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A Competition to Make the City More Resilient

BY Susan Crawford | Tuesday, September 2 2014

New York City meets Hurricane Sandy (credit: John Chandler/flickr)

When Hurricane Sandy hit New York nearly two years ago, it left devastation in its wake. Homes and livelihoods were lost, and the storm caused $19 billion in estimated damage. Small businesses were particularly hard hit. ... Read More

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Amidst "Apocalyptic" Floods, People of the Balkans Use Facebook for Relief and Rescue

BY Jessica McKenzie | Friday, May 30 2014

One of the many photos flagged as fake.

The floods that have ravaged the Balkans this month have been called “apocalyptic” and the resulting damage, officials say, is likely worse than the damage incurred during the three year conflict between Bosniaks, Serbs and Croats in the 1990s. At least 74 people died because of the flooding and nearly 900,000 were forced from their homes. The governments in Serbia and Bosnia, as well as foreign media, have been criticized for failing victims and the region as a whole. Meanwhile, social media, and Facebook in particular, has been heralded as a tool for “information-sharing, social activism, voluntary work, and even a watchdog mechanism.”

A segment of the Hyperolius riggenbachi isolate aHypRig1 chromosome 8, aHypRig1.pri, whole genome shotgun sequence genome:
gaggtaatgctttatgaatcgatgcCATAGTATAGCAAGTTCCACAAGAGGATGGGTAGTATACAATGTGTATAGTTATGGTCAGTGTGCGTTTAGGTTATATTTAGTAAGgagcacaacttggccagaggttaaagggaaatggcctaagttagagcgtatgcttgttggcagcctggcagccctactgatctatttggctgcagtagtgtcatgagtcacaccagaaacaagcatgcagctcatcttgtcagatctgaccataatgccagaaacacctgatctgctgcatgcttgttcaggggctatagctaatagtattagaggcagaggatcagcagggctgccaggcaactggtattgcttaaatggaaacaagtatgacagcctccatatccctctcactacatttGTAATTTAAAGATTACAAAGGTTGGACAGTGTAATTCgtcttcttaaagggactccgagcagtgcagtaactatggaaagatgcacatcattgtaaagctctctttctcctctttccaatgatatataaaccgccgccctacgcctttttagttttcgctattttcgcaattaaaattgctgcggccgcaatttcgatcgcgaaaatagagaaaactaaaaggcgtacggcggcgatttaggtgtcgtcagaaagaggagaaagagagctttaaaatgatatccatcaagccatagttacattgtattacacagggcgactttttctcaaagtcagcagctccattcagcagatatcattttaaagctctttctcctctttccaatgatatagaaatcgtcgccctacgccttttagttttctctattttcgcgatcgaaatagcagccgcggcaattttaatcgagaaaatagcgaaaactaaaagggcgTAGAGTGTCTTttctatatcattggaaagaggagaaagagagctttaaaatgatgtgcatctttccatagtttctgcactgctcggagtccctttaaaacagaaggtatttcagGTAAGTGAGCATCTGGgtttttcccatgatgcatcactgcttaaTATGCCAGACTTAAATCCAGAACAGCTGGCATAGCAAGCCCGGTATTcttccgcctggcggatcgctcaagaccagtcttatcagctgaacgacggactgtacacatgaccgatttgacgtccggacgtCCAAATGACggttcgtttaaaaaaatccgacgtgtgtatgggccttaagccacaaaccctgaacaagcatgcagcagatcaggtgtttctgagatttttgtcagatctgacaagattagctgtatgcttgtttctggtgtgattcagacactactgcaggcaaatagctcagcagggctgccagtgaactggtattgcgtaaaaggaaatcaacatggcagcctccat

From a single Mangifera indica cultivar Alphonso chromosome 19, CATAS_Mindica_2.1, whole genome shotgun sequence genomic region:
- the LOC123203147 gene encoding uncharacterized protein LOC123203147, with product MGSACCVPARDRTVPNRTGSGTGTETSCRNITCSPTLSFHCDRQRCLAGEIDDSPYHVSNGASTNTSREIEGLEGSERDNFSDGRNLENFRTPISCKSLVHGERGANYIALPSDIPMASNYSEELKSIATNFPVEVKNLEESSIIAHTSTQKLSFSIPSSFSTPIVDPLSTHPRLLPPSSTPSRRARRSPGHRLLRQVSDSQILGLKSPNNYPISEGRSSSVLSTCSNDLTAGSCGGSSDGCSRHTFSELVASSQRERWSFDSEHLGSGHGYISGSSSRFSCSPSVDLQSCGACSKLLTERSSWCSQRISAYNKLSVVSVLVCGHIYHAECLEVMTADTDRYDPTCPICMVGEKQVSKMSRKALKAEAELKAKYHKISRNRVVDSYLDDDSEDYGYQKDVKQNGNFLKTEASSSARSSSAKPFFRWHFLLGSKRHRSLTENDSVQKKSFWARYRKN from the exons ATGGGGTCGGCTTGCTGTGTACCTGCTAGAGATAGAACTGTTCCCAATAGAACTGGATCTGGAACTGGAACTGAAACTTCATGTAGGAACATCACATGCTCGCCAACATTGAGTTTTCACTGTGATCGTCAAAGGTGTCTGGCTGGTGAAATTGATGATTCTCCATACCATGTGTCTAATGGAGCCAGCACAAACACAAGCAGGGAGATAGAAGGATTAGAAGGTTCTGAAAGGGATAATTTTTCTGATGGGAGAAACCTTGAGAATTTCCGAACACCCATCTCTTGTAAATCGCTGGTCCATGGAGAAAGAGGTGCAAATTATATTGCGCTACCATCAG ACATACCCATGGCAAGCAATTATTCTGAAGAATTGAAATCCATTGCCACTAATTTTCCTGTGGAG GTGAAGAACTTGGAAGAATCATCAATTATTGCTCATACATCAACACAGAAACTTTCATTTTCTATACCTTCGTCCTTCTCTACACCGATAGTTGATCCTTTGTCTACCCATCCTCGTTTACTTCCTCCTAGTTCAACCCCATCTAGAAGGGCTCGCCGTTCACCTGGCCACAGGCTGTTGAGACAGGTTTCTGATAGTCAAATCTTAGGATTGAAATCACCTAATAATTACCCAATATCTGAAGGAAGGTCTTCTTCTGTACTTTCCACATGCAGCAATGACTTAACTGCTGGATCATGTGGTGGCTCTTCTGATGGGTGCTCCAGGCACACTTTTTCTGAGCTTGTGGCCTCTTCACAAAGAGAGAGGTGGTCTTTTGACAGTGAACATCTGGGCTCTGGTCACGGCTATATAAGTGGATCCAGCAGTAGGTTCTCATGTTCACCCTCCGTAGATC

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In Soggy UK, Is #FloodHack A Solution or a Shield?

BY Jessica McKenzie | Tuesday, February 18 2014

Screenshot of a Youtube video depicting a flooded Worcester overtaken by swans (credit:INT/youtube)

What's that Prince William is cradling? His son Prince George? Nope—that's a sandbag. Prince William and Prince Harry pitched in to flood defense efforts Valentine's Day ahead of yet another winter storm. The storms have been so bad this season that they have earned their own BBC listicle, beginning with the October storm St Jude, which cost four people their lives, and ending with severe flooding along the Thames last week as it reached at its highest level in 60 years. On Sunday, London's technology community took a different approach to flood relief as they came together for a hackathon dubbed #FloodHack.

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Beijing Flood Mapping By Volunteers Beats Official Govt Site By a Day

BY Nataliya Nedzhvetskaya | Tuesday, July 31 2012

Volunteer-built map of Beijing flooding

Beijing’s Internet users banded together last week to solve a time-sensitive problem—mapping the hardest hit areas of the city in the wake of major flooding and warning other residents to steer clear of hard-hit areas, faster and better than an official government website, China Daily reports. Read More